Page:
Three incidents of firing in four days – two in Jamia Millia Islamia and one in Shaheen Bagh – quickly followed open calls to violence (‘goli maro saalon ko‘) by Union minister of State for Finance Anurag Thakur and the demonization of Shaheen Bagh protesters by BJP MP Pravesh Verma (‘the protesters will enter your homes and rape and kill your daughters’ if Modi and Shah aren’t there). In the case of the Shaheen Bagh shooter, Kapil Gujjar, the Delhi Police (which has till date not managed to find out the JNU attacker Komal Sharma’s affiliation) was quick to link him to the Aam Aadmi Party (AAP) – an allegation expressly denied by his father. All these episodes, so obviously set up, basically aimed at provoking the protesters into committing some violence that the lapdog television channels would then play up, in their usual hysterical style (some of them may even have appeared on air in police uniform!), to vitiate the atmosphere.

On the very first shooting, one such channel did indeed keep doing precisely that till long after the identity of the shooter (in the clip above) had been clearly established. The clips were circulating almost instantaneously and you can hear the gunman shouting Delhi Police zindabad, and there was little chance of mistaking him for an anti-CAA protester. The channel knew exactly what it was doing and at whose behest but kept on at it till 9 o’clock at night.

Continue reading Delhi Elections and the Difficult Terrain of Antifascist Struggle

Arvind Kejriwal, Article 370 and a Blind Alley

(Photo Courtesy : http://www.newslaundry.com)

He came, he saw and he concurred

– Caption of a RK Laxman cartoon in early 90 s

 

AAP’s stand on article 370 has confused and disheartened many.

For its workers the party has opened itself to attacks by its adversaries because of its support to stripping of statehood for Jammu and Kashmir and thus weakening its own plank for full statehood for Delhi which was its key slogan during the 2019 Lok Sabha campaign.

A section of its fellow-travelers who had high hopes of the experiment, activists/scholars – who were rather enthused with its ‘participatory’ approach – also feel betrayed or disheartened now.

It is a different matter that not many have made their displeasure known.

May be it is a sign of their increasing fatigue or possible cynicism with politics in general, they have preferred to share their frustrations at private levels only. Continue reading Arvind Kejriwal, Article 370 and a Blind Alley

Nationalism and Politics – An Open Letter to Arvind Kejriwal

I write this open letter to you as a well wisher, and someone who has been seriously supportive of the Aam Aadmi Party (AAP) through all the ups and downs in the years since its formation.  Perhaps like many others, I too have high expectations of the experiment that AAP is and the new ground it has tried to break in terms of providing a government that has steadfastly kept the interests of the common person in mind while taking decisions.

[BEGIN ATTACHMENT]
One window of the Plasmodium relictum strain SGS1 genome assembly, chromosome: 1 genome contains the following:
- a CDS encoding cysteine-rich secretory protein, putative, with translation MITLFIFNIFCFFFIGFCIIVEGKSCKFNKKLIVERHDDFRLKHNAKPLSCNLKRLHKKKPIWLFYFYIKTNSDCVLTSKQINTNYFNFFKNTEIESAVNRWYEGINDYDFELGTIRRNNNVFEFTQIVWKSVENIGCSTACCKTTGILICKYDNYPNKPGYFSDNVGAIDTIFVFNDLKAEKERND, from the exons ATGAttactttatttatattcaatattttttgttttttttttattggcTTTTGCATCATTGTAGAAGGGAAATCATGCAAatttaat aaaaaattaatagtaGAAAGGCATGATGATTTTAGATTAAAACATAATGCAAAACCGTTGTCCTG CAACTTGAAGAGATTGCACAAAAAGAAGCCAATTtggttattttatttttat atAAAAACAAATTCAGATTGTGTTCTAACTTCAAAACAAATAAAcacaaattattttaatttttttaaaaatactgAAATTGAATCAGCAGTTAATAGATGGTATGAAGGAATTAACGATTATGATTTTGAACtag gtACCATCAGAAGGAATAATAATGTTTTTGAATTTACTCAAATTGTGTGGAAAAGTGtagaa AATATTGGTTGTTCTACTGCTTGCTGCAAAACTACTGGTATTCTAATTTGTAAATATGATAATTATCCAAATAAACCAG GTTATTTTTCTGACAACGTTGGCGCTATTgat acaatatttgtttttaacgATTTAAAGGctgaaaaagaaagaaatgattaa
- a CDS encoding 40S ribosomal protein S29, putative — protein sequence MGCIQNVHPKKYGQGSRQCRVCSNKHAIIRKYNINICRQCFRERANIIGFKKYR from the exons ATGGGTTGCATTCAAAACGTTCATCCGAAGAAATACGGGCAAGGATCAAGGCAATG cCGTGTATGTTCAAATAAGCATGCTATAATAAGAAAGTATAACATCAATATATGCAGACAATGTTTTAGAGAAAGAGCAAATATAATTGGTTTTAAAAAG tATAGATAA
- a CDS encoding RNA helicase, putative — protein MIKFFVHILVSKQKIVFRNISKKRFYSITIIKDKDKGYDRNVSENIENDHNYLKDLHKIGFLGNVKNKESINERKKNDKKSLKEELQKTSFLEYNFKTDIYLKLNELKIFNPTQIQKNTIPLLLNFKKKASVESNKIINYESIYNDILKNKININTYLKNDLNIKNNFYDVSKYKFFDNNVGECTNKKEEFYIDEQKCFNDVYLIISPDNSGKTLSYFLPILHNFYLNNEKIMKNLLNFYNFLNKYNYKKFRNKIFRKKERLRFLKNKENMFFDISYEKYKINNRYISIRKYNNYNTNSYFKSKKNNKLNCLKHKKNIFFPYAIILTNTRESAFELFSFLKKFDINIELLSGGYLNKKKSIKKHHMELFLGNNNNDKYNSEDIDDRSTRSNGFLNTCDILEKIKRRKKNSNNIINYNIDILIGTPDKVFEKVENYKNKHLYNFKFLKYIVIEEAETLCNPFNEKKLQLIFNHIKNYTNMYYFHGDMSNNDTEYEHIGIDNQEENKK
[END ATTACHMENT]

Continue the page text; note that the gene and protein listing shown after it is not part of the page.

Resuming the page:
But I also write this letter because I, like many others, have been perturbed by some developments which do not augur well for the future either of your party or of the country. The latter in any case, is set on a disastrous course, thanks to the current dispensation at the Centre. Let me also make it clear right away that I am not one of those who criticize AAP for ‘lacking a clear ideology’ and I in fact value the fact that on many critical issues, AAP has been able to resist the pressure to step into well trodden, familiar responses to specific situations and issues – especially well trodden among Leftists. But I do think that AAP needs to think a bit more seriously  about politics – which is not the same thing as ideology.

Continue reading Nationalism and Politics – An Open Letter to Arvind Kejriwal

Rainbow Social Coalition – To What End ?

Image may contain: 3 people, people smiling, people sitting and outdoor

 

USS passe rani hai, iss passe Gandhi!
(“On that side is the Queen, on this is Gandhi)
(https://indianexpress.com/elections/patiala-dharamvira-gandhi-aap-elections-2019-bjp-congress-5726029/)

Nawan Punjab Party’s candidate ex MP Dr Dharamvira Gandhi’s election campaign and the way he projected his appeal as ‘battle against the royals’ had rightly evoked interest in a section of the media as well as pro-people circles.(https://www.newsclick.in/electoral-mobilisation-vehicle-rainbow-social-coalition)

It is of interest to know that in this era of money and muscle power politics the campaign was largely run on support generated by people. What is also notable (-do-) that the campaign was successful in building a social coalition – cutting across various fissures in our society – and could challenge “populist fascism of the Bharatiya Janata Party, patronage-based populism of the Congress, and a fractious identity politics of SAD which cannot see beyond its narrow aims. “. Continue reading Rainbow Social Coalition – To What End ?

The Elephant in the Room – Silence on Class Issues in Indian Politics : Sanjay Kumar

Guest Post by SANJAY KUMAR

Ramesh has been working as a daily wager in a Government of India office in Delhi for ten years. He is one of the army of peons, office assistants, security guards, gardeners, and cleaning staff which government offices, city municipalities, hospitals, schools and colleges of the metropolis employ regularly. He is a graduate, but gets the wage of an unskilled worker. He is among the fortunate ones who at least get government mandated minimum wage. Most private employers in the city violate the minimum wage act; either they pay less than the mandated amount, or make daily wagers work more than eight hours without any overtime.